Back to School time is here. Those yellow buses will be out everywhere tomorrow ` it is important as caregivers AND as motorists that safety be a top priority. Here are some tips to remember, courtesy of the Pennsylvania Department of Education.

Parents [and Au Pairs, too!]

  • If your children’s bus stop is not near your home, walk the route to that stop with them until they are familiar with it.
  • Make sure your child knows what time the bus is scheduled to arrive and make sure he or she gets to the stop early, so the child can avoid rushing. Children in a rush are less likely to follow safety practices.


  • Wait for the bus in a safe place. Avoid horseplay that could cause you to fall into the street.
  • Never run to or from the bus.
  • Do not push or shove when getting on or off the bus.
  • Learn about the “danger zone.” That’s a 10-foot wide area on all sides of the bus, where the driver cannot see you. When you get off the bus, step outside of the danger zone until you can see the driver’s face.
  • Only cross in front of the bus where the driver can see you.
  • Never run behind the bus, or bend down to pick up an object. The bus driver may think you’ve crossed safely and start to move.
  • Do not distract the bus driver so that he/she may get you safely to and from school.


  • Drivers traveling in either direction on a two-lane road must stop when a school bus activates its flashing lights and stop sign.
  • Drivers traveling in the same direction as a school bus on a four-lane road must stop for a stopped school bus. Drivers travelling in the opposite direction are not required to stop.
  • Pennsylvania law requires vehicles to stop even when the bus is stopped to load/unload students on private property.
  • Anyone convicted of passing a stopped school bus can be fined as much as $230for the first offense, and as much as $575 for the second offense. The individual will also have their license suspended for between 1 and 12 months.

School Bus Laws

  • If a school bus has stopped and is operating the alternately flashing red lights, all drivers meeting, orovertaking the school bus shall stop at least 20 feet from the school bus.
  • Motorists may not proceed until the school bus either turns off the flashing red lights or resumes motion. This law does not apply to motorists on a divided highway, if the school bus is on the opposite side of a divided highway from the motorist. A divided highway means a highway that is divided into two or more roadways by an intervening space or barrier, such as a concrete or grassy median.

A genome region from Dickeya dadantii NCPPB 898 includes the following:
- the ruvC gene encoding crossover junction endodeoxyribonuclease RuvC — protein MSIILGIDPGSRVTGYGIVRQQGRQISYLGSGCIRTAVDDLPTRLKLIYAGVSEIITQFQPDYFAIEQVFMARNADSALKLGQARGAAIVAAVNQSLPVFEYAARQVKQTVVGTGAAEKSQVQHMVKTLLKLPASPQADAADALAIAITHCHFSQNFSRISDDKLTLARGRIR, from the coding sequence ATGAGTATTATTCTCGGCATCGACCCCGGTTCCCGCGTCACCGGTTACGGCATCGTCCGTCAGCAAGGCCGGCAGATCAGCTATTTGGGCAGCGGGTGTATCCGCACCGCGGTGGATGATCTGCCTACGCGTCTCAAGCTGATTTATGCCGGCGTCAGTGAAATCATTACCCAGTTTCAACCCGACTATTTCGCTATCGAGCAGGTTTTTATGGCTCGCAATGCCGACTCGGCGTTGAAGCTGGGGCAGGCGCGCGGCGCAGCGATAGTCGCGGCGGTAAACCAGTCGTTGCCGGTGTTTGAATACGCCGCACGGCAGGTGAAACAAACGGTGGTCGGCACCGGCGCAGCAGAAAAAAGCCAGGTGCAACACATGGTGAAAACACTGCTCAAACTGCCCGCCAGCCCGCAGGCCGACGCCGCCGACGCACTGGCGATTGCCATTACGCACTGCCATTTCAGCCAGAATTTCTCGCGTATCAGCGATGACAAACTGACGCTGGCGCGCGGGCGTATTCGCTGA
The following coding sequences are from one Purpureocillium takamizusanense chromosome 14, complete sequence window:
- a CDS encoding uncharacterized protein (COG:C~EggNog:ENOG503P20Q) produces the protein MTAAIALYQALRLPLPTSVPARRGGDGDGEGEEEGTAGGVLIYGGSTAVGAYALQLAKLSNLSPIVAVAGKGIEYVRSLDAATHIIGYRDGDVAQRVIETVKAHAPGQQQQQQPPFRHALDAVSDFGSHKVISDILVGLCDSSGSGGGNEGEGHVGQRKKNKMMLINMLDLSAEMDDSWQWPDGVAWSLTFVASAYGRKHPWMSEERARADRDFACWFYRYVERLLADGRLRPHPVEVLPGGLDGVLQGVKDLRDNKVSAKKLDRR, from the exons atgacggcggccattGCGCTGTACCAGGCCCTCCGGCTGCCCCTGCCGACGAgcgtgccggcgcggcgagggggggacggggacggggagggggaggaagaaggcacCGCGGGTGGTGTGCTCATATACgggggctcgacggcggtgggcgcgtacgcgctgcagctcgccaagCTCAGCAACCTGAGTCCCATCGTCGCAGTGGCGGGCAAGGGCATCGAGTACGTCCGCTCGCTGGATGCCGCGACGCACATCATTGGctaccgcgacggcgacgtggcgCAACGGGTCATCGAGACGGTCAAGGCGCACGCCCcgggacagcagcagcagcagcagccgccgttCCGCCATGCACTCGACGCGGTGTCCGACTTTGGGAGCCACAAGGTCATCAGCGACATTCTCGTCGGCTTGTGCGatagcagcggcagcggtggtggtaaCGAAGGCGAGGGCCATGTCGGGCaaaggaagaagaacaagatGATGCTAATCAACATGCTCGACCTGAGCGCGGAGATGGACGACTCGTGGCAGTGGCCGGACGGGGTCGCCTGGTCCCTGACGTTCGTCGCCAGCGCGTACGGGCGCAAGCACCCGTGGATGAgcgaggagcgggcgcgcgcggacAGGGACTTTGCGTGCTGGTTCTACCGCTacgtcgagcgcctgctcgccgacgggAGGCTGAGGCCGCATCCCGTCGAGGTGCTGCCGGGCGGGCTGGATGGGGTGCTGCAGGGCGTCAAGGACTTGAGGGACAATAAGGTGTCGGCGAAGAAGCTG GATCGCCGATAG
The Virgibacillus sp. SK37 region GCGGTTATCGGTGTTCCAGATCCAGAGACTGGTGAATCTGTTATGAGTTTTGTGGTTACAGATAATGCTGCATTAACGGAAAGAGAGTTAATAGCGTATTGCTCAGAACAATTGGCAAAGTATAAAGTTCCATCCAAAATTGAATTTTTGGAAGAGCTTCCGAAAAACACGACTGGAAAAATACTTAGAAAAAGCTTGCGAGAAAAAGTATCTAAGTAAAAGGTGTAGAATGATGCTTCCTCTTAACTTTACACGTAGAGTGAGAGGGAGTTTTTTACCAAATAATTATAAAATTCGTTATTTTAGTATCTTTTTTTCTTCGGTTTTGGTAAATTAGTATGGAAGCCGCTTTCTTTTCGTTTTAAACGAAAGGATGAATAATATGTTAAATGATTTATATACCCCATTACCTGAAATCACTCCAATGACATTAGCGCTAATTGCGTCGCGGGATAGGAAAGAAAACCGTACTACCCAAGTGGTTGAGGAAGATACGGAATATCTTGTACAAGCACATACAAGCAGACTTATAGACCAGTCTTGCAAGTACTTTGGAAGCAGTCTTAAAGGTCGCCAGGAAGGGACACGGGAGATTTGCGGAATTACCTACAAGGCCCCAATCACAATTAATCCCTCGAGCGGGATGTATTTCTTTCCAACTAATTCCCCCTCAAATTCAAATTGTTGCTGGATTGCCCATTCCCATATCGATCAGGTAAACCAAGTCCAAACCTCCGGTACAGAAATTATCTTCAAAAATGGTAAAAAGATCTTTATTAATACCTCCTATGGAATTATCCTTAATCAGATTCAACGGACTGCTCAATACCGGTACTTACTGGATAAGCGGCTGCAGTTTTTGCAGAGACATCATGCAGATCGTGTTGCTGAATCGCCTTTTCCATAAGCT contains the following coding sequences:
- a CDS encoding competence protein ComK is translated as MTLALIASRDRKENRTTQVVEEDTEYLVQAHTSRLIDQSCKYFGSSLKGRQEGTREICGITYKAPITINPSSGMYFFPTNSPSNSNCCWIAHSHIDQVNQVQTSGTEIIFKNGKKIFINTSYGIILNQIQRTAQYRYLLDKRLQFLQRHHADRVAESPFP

• School bus drivers may report a violation of the above code section.
  • Only a vehicle registered as a Class M vehicle, that is used to transport children between one or more schools or licensed child care centers or to and from designated areas and is designed for carrying 15 passengers or less must have seat belts and or child safety seats for each of the occupants as required by Maryland’s child safety seat laws.

Current School Zone Laws

  • In general, the Code sets certain speed limit maximums, depending upon on the particular roadway, which is applicable to both public and private school zones.
  • 30 mph in business districts and on undivided highways in residential districts.
  • 50 mph on undivided highways, other than in residential districts.
  • 55 mph on divided highways.

However, the Code also provides either the State Highway Administration or a local authority the ability to establish a school zone around any school and set maximum speed limits for that particular school zone.

  • School zones must be designated by signs and may include flashing lights.
  • Signs designating a school zone indicate the maximum speed limit applicable.
  • A sign may also be posted indicating that fines for speeding in the school zone are doubled.
  • In a school zone where a crossing guard is posted, the maximum may not exceed 35 mph during the hours posted on the sign

Monday, 3 September 2012 1:52 PM


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